Empowering Women and Girls

_SAM7036 (1) (1)

Bridge empowers women and builds confident, successful girls.

If you are an 11-year-old girl living in the world’s most marginalised communities, you face the prospect of forced marriage, early pregnancy, increased maternal mortality, less access to education than your brother and a greater likelihood of economic and social marginalisation.

  • 62 million girls between ages 6-15 are out of school and 16 million girls between ages 6-11 never enter one (Source: UNESCO).
  • Only 34 percent of girls in the poorest households living in the poorest countries complete primary school (Source: World Bank).
  • Six of every 10 Kenyan women are likely to be single mothers by the time they reach 45.
  • In Kenya, 65 per cent of all girls in the country have dropped out of school. That is unacceptable.

Educated girls and women are healthier, have the skills to make choices about their own future, and can lift themselves, their communities and their countries out of poverty. 

Bridge seeks to change the futures of girls in underserved communities across Kenya, Uganda, Nigeria, India, Liberia and beyond. In doing so we change entire communities as women reinvest 90 per cent of their income in their families, as opposed to 30 to 40 per cent for men.

Here’s some of the ways we do that:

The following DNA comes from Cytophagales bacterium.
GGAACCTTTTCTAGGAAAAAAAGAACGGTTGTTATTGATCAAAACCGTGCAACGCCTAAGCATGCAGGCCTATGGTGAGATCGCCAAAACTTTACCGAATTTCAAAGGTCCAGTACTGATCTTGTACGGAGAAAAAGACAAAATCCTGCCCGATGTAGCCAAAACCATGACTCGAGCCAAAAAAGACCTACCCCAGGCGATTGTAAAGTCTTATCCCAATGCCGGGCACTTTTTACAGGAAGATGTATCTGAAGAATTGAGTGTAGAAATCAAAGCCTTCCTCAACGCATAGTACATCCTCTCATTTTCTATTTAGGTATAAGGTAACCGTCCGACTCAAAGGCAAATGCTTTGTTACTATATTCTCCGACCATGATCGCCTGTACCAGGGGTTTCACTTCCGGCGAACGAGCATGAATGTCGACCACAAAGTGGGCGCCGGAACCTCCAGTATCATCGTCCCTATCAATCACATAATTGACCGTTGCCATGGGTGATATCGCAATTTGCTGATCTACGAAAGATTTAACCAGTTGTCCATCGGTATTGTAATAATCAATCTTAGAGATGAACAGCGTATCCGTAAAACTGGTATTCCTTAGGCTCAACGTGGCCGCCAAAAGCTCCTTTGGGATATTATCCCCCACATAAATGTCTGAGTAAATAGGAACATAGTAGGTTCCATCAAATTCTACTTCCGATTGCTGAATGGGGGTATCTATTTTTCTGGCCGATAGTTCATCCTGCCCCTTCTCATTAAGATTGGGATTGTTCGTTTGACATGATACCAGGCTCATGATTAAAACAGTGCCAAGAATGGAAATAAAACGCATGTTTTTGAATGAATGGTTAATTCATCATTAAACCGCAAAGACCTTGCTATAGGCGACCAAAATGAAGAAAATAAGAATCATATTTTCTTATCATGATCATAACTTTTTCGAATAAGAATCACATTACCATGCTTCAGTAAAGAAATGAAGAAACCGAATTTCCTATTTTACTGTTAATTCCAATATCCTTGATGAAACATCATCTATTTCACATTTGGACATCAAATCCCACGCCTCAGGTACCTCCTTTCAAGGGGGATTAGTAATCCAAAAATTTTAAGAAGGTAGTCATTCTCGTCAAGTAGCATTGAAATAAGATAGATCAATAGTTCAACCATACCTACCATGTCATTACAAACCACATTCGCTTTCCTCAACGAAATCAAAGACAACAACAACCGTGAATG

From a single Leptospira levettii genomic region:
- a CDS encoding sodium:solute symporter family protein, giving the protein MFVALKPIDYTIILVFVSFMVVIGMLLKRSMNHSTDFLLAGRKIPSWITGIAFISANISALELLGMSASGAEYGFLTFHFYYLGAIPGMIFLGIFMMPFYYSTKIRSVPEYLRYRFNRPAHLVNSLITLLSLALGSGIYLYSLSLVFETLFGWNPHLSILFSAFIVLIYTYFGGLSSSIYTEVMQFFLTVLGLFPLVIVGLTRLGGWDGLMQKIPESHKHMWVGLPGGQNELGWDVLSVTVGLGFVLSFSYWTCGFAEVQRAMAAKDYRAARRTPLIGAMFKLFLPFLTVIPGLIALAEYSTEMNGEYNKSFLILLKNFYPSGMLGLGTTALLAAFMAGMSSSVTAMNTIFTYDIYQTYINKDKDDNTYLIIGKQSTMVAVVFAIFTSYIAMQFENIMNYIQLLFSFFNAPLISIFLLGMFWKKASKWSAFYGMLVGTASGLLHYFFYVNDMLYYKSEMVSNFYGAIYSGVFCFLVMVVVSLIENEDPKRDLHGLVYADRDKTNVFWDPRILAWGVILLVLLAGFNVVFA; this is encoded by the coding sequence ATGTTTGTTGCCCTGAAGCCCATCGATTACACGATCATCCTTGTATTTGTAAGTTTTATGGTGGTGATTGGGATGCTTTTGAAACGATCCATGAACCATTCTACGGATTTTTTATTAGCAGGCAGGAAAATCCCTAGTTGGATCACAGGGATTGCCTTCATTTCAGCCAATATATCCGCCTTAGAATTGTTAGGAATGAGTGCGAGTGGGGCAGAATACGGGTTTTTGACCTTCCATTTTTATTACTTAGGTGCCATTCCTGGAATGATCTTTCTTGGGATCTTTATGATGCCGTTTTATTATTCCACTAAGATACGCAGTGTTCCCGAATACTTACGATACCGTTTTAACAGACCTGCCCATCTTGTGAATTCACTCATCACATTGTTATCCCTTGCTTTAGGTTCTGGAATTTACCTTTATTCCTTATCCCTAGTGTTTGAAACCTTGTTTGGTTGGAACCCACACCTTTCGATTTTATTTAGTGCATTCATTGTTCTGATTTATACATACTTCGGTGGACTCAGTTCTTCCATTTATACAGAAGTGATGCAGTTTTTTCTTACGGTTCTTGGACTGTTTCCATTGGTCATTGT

• Bridge’s low fees mean that parents don’t have to choose which children to send to school and are less likely to prioritise a boy’s education over a girl’s.
  • Bridge’s teacher training and classroom management techniques focus on encouraging girls to be leaders in and out of the classroom. This includes lesson guides that are deliberately designed to ensure that girls are given equal air-time in the classroom.
  • We target female teachers to also provide a real-time role model within the classroom. 70 per cent of our teachers are women.
  • We have a fantastic ‘Super Mama’ programme which draws on women in our communities as strong education advocates.
  • Bridge also hosts an annual women’s conference to bring them together to share ideas and learn from each other. And we make sure that our girls are aware of and linked into these female role models.

We are proud that our investment in girls is beginning to pay off. Three of the four pupils awarded full scholarships to attend secondary school in the U.S. in 2015 were girls, and the top girl from each county in Kenya was awarded a full scholarship for secondary school from the United We Reach Foundation.

In recognition of its work to educate girls, Bridge was selected to be a part of the Nike Foundation’s Girl Effect Accelerator in 2015.

Bridge’s women and girls

Rather than tell you about how Bridge empowers young girls, we like to let our student stories highlight our work.